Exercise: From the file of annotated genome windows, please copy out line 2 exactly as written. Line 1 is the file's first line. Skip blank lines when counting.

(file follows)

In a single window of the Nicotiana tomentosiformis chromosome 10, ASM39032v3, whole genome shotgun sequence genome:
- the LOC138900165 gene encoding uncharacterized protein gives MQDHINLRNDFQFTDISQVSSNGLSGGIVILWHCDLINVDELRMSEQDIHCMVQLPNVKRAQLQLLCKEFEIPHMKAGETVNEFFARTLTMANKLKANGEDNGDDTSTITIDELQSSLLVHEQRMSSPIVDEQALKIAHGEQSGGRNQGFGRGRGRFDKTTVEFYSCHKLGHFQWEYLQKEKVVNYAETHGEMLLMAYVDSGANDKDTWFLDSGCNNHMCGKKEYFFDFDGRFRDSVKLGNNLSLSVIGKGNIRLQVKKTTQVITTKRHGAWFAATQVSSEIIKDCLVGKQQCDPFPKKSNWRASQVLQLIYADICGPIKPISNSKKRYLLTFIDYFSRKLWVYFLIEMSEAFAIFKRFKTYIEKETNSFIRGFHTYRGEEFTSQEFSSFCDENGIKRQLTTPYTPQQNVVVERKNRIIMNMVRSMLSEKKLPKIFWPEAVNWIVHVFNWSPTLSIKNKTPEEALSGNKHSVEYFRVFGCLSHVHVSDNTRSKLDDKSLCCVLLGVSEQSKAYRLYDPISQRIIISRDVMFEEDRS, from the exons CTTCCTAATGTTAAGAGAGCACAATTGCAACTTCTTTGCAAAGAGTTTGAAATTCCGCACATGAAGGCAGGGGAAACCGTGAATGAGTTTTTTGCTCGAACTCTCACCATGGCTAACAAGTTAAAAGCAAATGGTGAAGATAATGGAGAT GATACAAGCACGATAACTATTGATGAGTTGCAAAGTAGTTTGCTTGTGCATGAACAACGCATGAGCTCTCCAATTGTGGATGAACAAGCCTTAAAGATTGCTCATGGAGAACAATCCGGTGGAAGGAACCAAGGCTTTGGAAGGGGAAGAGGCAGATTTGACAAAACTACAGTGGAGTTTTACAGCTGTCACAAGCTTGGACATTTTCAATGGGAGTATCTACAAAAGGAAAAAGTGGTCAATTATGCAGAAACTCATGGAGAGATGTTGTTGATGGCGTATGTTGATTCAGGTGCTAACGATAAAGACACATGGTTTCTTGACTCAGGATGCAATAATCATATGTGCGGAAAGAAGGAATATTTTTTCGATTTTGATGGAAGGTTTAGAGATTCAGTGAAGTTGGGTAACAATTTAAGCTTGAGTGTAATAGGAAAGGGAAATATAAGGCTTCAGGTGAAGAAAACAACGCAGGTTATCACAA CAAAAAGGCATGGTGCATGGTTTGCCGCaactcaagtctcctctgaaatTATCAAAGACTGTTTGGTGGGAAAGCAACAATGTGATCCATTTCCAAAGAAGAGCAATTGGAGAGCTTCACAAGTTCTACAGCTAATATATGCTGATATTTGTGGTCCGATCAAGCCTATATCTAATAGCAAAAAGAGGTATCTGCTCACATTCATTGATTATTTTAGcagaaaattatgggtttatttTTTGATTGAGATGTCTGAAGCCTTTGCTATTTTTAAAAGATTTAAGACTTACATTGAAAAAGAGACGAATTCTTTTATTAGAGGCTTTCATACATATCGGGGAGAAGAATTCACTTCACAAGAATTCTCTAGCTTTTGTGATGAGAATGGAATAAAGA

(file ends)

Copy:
- the LOC138900165 gene encoding uncharacterized protein gives MQDHINLRNDFQFTDISQVSSNGLSGGIVILWHCDLINVDELRMSEQDIHCMVQLPNVKRAQLQLLCKEFEIPHMKAGETVNEFFARTLTMANKLKANGEDNGDDTSTITIDELQSSLLVHEQRMSSPIVDEQALKIAHGEQSGGRNQGFGRGRGRFDKTTVEFYSCHKLGHFQWEYLQKEKVVNYAETHGEMLLMAYVDSGANDKDTWFLDSGCNNHMCGKKEYFFDFDGRFRDSVKLGNNLSLSVIGKGNIRLQVKKTTQVITTKRHGAWFAATQVSSEIIKDCLVGKQQCDPFPKKSNWRASQVLQLIYADICGPIKPISNSKKRYLLTFIDYFSRKLWVYFLIEMSEAFAIFKRFKTYIEKETNSFIRGFHTYRGEEFTSQEFSSFCDENGIKRQLTTPYTPQQNVVVERKNRIIMNMVRSMLSEKKLPKIFWPEAVNWIVHVFNWSPTLSIKNKTPEEALSGNKHSVEYFRVFGCLSHVHVSDNTRSKLDDKSLCCVLLGVSEQSKAYRLYDPISQRIIISRDVMFEEDRS, from the exons CTTCCTAATGTTAAGAGAGCACAATTGCAACTTCTTTGCAAAGAGTTTGAAATTCCGCACATGAAGGCAGGGGAAACCGTGAATGAGTTTTTTGCTCGAACTCTCACCATGGCTAACAAGTTAAAAGCAAATGGTGAAGATAATGGAGAT GATACAAGCACGATAACTATTGATGAGTTGCAAAGTAGTTTGCTTGTGCATGAACAACGCATGAGCTCTCCAATTGTGGATGAACAAGCCTTAAAGATTGCTCATGGAGAACAATCCGGTGGAAGGAACCAAGGCTTTGGAAGGGGAAGAGGCAGATTTGACAAAACTACAGTGGAGTTTTACAGCTGTCACAAGCTTGGACATTTTCAATGGGAGTATCTACAAAAGGAAAAAGTGGTCAATTATGCAGAAACTCATGGAGAGATGTTGTTGATGGCGTATGTTGATTCAGGTGCTAACGATAAAGACACATGGTTTCTTGACTCAGGATGCAATAATCATATGTGCGGAAAGAAGGAATATTTTTTCGATTTTGATGGAAGGTTTAGAGATTCAGTGAAGTTGGGTAACAATTTAAGCTTGAGTGTAATAGGAAAGGGAAATATAAGGCTTCAGGTGAAGAAAACAACGCAGGTTATCACAA CAAAAAGGCATGGTGCATGGTTTGCCGCaactcaagtctcctctgaaatTATCAAAGACTGTTTGGTGGGAAAGCAACAATGTGATCCATTTCCAAAGAAGAGCAATTGGAGAGCTTCACAAGTTCTACAGCTAATATATGCTGATATTTGTGGTCCGATCAAGCCTATATCTAATAGCAAAAAGAGGTATCTGCTCACATTCATTGATTATTTTAGcagaaaattatgggtttatttTTTGATTGAGATGTCTGAAGCCTTTGCTATTTTTAAAAGATTTAAGACTTACATTGAAAAAGAGACGAATTCTTTTATTAGAGGCTTTCATACATATCGGGGAGAAGAATTCACTTCACAAGAATTCTCTAGCTTTTGTGATGAGAATGGAATAAAGA